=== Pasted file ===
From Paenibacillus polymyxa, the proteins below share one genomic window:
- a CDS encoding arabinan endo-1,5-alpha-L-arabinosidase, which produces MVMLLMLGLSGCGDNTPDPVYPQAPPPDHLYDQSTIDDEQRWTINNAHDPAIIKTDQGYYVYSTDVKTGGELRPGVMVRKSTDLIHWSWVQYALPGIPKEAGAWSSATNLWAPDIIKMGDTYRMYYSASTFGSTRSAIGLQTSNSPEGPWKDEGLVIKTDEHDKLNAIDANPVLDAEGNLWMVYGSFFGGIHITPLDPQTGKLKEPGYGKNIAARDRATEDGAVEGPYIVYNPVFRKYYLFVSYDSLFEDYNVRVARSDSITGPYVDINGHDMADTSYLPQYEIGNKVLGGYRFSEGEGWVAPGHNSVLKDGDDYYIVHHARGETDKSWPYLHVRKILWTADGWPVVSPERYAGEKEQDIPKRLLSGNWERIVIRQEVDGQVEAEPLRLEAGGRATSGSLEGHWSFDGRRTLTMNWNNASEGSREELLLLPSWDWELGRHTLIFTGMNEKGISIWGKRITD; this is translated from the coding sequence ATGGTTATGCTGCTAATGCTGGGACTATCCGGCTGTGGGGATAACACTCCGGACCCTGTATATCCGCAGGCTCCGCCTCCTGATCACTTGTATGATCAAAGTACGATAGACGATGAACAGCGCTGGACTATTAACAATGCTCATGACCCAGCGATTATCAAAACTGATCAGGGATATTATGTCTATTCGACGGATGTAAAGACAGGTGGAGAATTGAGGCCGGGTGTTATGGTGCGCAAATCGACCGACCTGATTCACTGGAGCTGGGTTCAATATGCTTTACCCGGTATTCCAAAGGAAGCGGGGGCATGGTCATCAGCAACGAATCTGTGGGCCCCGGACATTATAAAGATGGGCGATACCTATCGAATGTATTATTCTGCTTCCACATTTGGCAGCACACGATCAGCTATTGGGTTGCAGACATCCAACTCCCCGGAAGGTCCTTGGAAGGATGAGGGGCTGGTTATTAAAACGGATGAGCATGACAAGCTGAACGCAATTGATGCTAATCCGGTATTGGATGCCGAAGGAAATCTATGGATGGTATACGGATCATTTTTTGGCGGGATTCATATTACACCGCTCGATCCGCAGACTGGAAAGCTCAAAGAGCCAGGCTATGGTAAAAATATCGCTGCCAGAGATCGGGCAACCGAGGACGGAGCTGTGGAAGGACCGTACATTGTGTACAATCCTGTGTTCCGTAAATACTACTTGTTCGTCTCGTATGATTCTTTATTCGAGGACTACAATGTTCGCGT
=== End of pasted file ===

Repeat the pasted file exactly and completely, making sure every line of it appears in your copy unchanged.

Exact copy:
From Paenibacillus polymyxa, the proteins below share one genomic window:
- a CDS encoding arabinan endo-1,5-alpha-L-arabinosidase, which produces MVMLLMLGLSGCGDNTPDPVYPQAPPPDHLYDQSTIDDEQRWTINNAHDPAIIKTDQGYYVYSTDVKTGGELRPGVMVRKSTDLIHWSWVQYALPGIPKEAGAWSSATNLWAPDIIKMGDTYRMYYSASTFGSTRSAIGLQTSNSPEGPWKDEGLVIKTDEHDKLNAIDANPVLDAEGNLWMVYGSFFGGIHITPLDPQTGKLKEPGYGKNIAARDRATEDGAVEGPYIVYNPVFRKYYLFVSYDSLFEDYNVRVARSDSITGPYVDINGHDMADTSYLPQYEIGNKVLGGYRFSEGEGWVAPGHNSVLKDGDDYYIVHHARGETDKSWPYLHVRKILWTADGWPVVSPERYAGEKEQDIPKRLLSGNWERIVIRQEVDGQVEAEPLRLEAGGRATSGSLEGHWSFDGRRTLTMNWNNASEGSREELLLLPSWDWELGRHTLIFTGMNEKGISIWGKRITD; this is translated from the coding sequence ATGGTTATGCTGCTAATGCTGGGACTATCCGGCTGTGGGGATAACACTCCGGACCCTGTATATCCGCAGGCTCCGCCTCCTGATCACTTGTATGATCAAAGTACGATAGACGATGAACAGCGCTGGACTATTAACAATGCTCATGACCCAGCGATTATCAAAACTGATCAGGGATATTATGTCTATTCGACGGATGTAAAGACAGGTGGAGAATTGAGGCCGGGTGTTATGGTGCGCAAATCGACCGACCTGATTCACTGGAGCTGGGTTCAATATGCTTTACCCGGTATTCCAAAGGAAGCGGGGGCATGGTCATCAGCAACGAATCTGTGGGCCCCGGACATTATAAAGATGGGCGATACCTATCGAATGTATTATTCTGCTTCCACATTTGGCAGCACACGATCAGCTATTGGGTTGCAGACATCCAACTCCCCGGAAGGTCCTTGGAAGGATGAGGGGCTGGTTATTAAAACGGATGAGCATGACAAGCTGAACGCAATTGATGCTAATCCGGTATTGGATGCCGAAGGAAATCTATGGATGGTATACGGATCATTTTTTGGCGGGATTCATATTACACCGCTCGATCCGCAGACTGGAAAGCTCAAAGAGCCAGGCTATGGTAAAAATATCGCTGCCAGAGATCGGGCAACCGAGGACGGAGCTGTGGAAGGACCGTACATTGTGTACAATCCTGTGTTCCGTAAATACTACTTGTTCGTCTCGTATGATTCTTTATTCGAGGACTACAATGTTCGCGT